He didn’t wait for it to be safe to show up as Johnny Clegg. He bravely showed up, faithful to, human decency, his beliefs, his sense of truth, and the stories that he was telling us through the rhythm of his music.

It feels synchronous to me, to pay tribute to Johnny Clegg, against the backdrop of the work that Imago Africa is busy with.  Over the 5th May weekend about 20 of us attended the training run by Kobus van der Merwe and John Mortensohn. The topic was the Attuned Therapist and working with reactivity.  I take the liberty of using the metaphor of music to share some themes and learning from the training. I have endeavoured to not be too abstract and more importantly I hope that I have done some justice to the extraordinary training. It remains synchronous, that Rhythm was a strong theme.

Rhythm, the sweet moment, connection 
Life has it’s own effortless rhythm. In this rhythm of life, we are in a state of constant connection to all other living systems. Yet many of us are in a state of disassociation, a trance like state where we have lost access to the experience and rhythm of connection and belonging.  We have become tone deaf.

During the training, I was reminded of Angeles Arrien, an anthropologist (as was Johnny Clegg). She is famed for her work with the First Nations People and for sharing their wisdom with the world. She shares that in traditional First Nation tribes, when the healers were called to help someone, who in our parlance, could be described as depressed, they would ask 4 questions:

When did you stop singing?
When did you stop dancing?
When did you stop being enchanted by story?
When did you stop being comforted by the sweet territory of silence?

Aren’t these beautiful and powerful?

What caused you to lose your voice?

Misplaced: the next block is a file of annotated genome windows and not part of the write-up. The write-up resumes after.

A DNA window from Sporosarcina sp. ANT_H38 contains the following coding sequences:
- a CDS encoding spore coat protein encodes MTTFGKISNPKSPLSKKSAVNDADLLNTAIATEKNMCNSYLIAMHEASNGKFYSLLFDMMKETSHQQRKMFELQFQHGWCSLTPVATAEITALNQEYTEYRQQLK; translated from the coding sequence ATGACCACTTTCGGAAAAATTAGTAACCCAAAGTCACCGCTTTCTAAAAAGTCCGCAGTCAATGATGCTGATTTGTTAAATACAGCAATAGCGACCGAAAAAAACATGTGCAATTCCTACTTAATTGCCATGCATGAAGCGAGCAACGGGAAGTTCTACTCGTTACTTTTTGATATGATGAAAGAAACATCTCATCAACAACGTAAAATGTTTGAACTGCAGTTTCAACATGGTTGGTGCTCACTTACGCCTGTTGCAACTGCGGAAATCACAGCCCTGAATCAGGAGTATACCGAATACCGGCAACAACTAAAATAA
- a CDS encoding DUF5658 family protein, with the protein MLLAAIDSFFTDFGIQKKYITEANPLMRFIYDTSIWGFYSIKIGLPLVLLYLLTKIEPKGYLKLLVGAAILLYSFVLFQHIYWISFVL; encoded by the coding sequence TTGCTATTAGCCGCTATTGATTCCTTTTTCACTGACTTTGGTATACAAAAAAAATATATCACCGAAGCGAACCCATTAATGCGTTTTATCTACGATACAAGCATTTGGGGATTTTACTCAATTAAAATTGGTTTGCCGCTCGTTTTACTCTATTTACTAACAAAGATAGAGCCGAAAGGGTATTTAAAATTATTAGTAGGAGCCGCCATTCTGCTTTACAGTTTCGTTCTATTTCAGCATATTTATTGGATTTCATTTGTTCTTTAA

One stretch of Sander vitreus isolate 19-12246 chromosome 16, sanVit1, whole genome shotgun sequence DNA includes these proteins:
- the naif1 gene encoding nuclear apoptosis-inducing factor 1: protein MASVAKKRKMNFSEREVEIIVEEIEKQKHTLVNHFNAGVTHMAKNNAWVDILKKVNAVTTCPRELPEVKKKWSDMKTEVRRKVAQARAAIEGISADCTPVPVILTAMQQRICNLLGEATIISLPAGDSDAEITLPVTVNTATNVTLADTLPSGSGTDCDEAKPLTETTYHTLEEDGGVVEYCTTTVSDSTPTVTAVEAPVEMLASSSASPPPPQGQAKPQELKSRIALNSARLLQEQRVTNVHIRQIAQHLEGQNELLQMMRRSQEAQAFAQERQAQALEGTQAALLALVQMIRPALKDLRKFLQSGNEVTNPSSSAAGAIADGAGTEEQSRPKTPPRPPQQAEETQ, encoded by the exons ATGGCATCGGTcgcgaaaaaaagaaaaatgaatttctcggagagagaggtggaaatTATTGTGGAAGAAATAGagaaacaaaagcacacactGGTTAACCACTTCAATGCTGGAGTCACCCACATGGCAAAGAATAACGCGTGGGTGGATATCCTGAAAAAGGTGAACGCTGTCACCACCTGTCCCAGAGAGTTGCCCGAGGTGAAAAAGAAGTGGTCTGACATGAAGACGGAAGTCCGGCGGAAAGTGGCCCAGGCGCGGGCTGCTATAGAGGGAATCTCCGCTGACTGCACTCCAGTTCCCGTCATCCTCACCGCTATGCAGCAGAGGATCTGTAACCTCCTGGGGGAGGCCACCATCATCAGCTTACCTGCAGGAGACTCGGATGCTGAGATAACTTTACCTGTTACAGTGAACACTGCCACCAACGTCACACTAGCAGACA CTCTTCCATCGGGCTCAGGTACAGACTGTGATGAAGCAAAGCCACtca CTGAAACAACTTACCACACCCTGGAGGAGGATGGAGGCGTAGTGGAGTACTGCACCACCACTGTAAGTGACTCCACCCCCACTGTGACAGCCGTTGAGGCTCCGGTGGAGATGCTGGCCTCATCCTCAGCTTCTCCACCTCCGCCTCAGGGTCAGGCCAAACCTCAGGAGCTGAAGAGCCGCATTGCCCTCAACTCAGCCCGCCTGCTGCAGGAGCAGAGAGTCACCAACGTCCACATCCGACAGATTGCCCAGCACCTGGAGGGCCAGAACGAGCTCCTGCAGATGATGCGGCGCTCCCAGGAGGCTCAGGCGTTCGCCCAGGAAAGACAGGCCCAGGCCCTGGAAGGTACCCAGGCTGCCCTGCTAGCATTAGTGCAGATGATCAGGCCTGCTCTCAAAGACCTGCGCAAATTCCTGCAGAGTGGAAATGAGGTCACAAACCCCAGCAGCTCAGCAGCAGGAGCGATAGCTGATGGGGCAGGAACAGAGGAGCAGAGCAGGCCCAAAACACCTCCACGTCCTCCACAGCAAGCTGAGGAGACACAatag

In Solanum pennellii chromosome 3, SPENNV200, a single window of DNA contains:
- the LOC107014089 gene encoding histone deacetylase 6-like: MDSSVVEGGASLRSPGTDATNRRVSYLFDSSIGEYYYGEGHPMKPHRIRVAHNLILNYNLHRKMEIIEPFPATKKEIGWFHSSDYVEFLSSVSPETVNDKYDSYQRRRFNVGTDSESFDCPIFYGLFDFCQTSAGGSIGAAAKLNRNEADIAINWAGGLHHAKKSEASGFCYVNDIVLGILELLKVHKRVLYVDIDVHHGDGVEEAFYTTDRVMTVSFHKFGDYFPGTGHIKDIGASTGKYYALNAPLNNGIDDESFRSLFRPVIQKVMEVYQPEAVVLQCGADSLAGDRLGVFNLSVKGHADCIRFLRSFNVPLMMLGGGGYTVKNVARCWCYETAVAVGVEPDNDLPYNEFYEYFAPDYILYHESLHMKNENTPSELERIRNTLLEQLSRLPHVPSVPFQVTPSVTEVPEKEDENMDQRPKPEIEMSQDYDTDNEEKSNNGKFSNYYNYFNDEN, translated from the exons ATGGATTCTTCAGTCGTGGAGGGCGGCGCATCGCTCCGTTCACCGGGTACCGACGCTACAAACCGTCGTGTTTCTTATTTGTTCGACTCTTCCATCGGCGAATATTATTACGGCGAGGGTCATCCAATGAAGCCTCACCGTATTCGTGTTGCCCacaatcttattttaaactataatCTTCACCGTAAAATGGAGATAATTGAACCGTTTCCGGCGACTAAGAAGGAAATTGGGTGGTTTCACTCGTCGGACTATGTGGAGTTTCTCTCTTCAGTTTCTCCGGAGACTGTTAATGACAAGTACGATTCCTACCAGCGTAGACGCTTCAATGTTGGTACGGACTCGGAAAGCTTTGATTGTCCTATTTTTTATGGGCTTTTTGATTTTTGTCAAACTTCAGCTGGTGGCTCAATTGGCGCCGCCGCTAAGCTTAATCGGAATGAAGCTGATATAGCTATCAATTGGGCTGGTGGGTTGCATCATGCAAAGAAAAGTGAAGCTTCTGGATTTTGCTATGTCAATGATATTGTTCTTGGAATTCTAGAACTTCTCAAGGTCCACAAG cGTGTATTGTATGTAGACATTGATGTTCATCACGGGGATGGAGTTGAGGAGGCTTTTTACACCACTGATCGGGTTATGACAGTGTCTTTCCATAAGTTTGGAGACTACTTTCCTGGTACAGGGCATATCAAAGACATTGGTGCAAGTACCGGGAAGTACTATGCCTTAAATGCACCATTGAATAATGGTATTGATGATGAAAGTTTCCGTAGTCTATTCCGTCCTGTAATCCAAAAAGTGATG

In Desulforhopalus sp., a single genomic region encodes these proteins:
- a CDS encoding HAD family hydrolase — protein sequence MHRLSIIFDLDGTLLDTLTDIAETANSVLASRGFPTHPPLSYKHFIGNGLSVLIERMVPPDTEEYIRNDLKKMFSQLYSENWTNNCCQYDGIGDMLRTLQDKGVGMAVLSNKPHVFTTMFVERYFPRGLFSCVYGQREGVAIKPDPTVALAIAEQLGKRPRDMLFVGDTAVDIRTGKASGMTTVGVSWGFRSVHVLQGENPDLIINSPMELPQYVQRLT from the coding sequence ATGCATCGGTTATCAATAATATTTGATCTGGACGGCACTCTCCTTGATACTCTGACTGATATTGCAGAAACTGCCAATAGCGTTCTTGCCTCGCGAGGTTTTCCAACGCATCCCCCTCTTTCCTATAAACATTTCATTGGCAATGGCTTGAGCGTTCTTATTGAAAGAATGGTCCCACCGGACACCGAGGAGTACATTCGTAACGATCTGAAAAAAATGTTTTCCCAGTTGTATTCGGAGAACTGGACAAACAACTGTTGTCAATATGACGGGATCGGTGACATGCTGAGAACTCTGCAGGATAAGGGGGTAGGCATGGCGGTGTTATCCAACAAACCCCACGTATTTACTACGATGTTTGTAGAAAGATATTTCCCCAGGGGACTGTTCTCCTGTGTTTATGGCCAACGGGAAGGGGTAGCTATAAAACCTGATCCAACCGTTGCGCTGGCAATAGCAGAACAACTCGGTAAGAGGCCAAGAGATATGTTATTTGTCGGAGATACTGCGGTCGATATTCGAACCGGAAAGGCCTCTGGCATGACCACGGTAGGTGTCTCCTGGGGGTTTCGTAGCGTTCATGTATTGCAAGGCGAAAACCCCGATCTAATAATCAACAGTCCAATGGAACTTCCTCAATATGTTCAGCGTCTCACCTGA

What caused you to lose connection with your body/to disassociate from yourself, to stop moving, exercising, dancing?
What caused you to be unmoved by your own story and that of others?
What caused you to lose connection with your soul and your spirit?

We were reminded to remain connected to another generative energy of surprise. The underlying assumption and message of being unsurprised, of cynicism and jadedness is “I expect nothing new from you”. If I expect nothing new from you in this relational space, even when you try, I will not hear your new sound, your new song, your new beat and that denies me the opportunity to fall into step with you. It becomes either a stale or a discordant rhythm and nobody cares about or knows the moves.

Energy in relationships has a natural ebb and flow. We feel it and see it all the time in all relational spaces. There are times when we need more closeness and times when we need more distance. Our need for closeness and distance do not always manifest harmoniously. In attuning to the pulse and heartbeat of a relationship, our role is to help people, differentiate their own beat, find their rhythm, and create a natural harmony.

Sometimes we lose rhythm: as fear, shame or anxiety whisper to us, we may step too early, too quickly, too hard, too loud, too soft or not at all, we may even forget our words. And often we try to pick up the same old familiar beat, the same song on repeat, until we stop listening or we stop dancing and we’re just standing there, or fighting there.